On paper it all looks good when it comes to NBC Sports’ announcement Tuesday that driver Jeff Burton will be part of the network’s broadcast team when they jump back into the fray of Sprint Cup Series coverage in 2015.
Burton’s reputation as the “The Mayor” of the NASCAR Sprint Cup Series seemingly brings all the intangibles to the table that someone could want in creating the perfect analytical voice for television coverage of NASCAR events.
Over the last decade of his career Burton has developed a reputation with the media covering the Sprint Cup Series as the go-to guy in the garage when looking for insightful, objective analysis of any number of topics in the sport.
And on Tuesday, after NBC’s announcement concerning Burton, many involved in the sport sang high praise for the move. And it is a smart move for all involved, there’s no arguing that.
But the masses speeding to anoint Burton as the next great television voice of NASCAR coverage need slap on the restrictor plate and give it some time.
Across the realm of the sports landscape, predicting how athletes end up morphing into roles as television analysts is the ultimate crapshoot.
Sometimes it’s the guys nobody expects will succeed who blossom. Look at Michael Irvin and Keyshawn Johnson with the NFL. During their playing careers there were surely few among the masses who could have predicted that one day each would become influential and well versed members of the media covering professional football.
And there’s the other side. Sports television is riddled with so many instances where the athlete that seems to have all the right makeup to be a smart voice as an observer loses that voice the minute they stop participating and the microphone on their lapel goes hot.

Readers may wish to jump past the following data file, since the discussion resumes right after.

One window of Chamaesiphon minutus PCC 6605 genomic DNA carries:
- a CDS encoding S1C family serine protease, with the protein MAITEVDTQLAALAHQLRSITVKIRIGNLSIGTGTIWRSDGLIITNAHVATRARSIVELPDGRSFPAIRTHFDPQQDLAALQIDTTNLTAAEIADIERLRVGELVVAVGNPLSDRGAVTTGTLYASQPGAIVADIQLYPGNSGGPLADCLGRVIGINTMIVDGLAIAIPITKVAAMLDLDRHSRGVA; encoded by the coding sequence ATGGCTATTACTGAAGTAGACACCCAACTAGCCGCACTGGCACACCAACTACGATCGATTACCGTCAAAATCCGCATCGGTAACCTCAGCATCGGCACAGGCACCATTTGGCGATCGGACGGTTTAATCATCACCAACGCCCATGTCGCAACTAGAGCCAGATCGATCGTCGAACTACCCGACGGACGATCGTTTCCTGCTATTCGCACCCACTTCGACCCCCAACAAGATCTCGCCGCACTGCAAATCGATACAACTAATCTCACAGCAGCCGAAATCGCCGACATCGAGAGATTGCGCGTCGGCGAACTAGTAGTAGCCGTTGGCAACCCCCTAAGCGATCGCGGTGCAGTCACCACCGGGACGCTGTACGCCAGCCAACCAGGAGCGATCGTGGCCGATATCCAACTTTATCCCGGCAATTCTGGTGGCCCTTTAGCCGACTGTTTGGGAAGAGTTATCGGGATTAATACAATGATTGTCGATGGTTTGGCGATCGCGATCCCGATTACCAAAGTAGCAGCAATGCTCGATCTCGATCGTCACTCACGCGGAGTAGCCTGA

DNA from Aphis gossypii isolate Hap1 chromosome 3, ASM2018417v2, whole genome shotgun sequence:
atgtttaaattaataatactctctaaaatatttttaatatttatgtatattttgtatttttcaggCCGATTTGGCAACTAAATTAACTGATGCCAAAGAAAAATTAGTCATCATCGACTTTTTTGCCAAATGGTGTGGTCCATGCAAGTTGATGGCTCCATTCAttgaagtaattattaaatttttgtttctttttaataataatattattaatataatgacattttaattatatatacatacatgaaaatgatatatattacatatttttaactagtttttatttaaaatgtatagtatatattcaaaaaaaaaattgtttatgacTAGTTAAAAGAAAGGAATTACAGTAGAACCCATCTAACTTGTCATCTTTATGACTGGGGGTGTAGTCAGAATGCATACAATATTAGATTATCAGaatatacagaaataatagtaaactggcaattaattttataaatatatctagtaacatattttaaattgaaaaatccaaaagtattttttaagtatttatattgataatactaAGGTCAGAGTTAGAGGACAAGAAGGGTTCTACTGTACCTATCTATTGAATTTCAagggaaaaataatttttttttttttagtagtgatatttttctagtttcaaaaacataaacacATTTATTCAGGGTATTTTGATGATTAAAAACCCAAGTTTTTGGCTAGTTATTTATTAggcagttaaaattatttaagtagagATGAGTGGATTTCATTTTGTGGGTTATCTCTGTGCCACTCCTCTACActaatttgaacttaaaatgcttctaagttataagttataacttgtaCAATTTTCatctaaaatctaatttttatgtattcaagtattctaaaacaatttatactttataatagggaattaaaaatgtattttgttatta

Also remember, Burton will be working not for a news entity but an entertainment division, where positive promotion of a sport is far more important to the bottom line in many instances than fair analysis.
That factor of finding the balance between entertainment vs. objectivity can be a prickly one for those moving from participant to paid provider of educated analysis.
In NASCAR, the biggest example of where things can take a sharp turn in a different direction when it comes to entertainment vs. objectivity is the muting and morphing of Darrell Waltrip in his role as a broadcaster for the Fox Sports coverage of NASCAR.
Much like Burton, in his competitive days Waltrip was a sought out voice among the top drivers in the sport. At times he could undoubtedly be over the top with some opinion, but he brought a fair perspective to analyzing the sport day to day.
Then he traded in the helmet for a microphone and objectivity and fair analysis was traded for playing the role of NASCAR promoter, and often times apologist for the sport. Waltrip’s strong voice wilted under the lights to the point where, after a decade in the booth he has more or less become a caricature of the man once known as “Jaws” for his fearlessness for speaking is mind.
And behind Waltrip, Rusty Wallace followed in line at ESPN as another smart voice as a competitor that morphed into more of a pom-pom bearer for NASCAR than objective voice.
It’s no guarantee that Burton won’t flourish in his role with NBC, but those expecting the reasoned and fair opinions “The Mayor” brought to the table as a competitor might be surprised how TV can change the voice of those suddenly thrust into the role of blindly promoting all that is the perceived good about a sport one’s employer is paying to broadcast.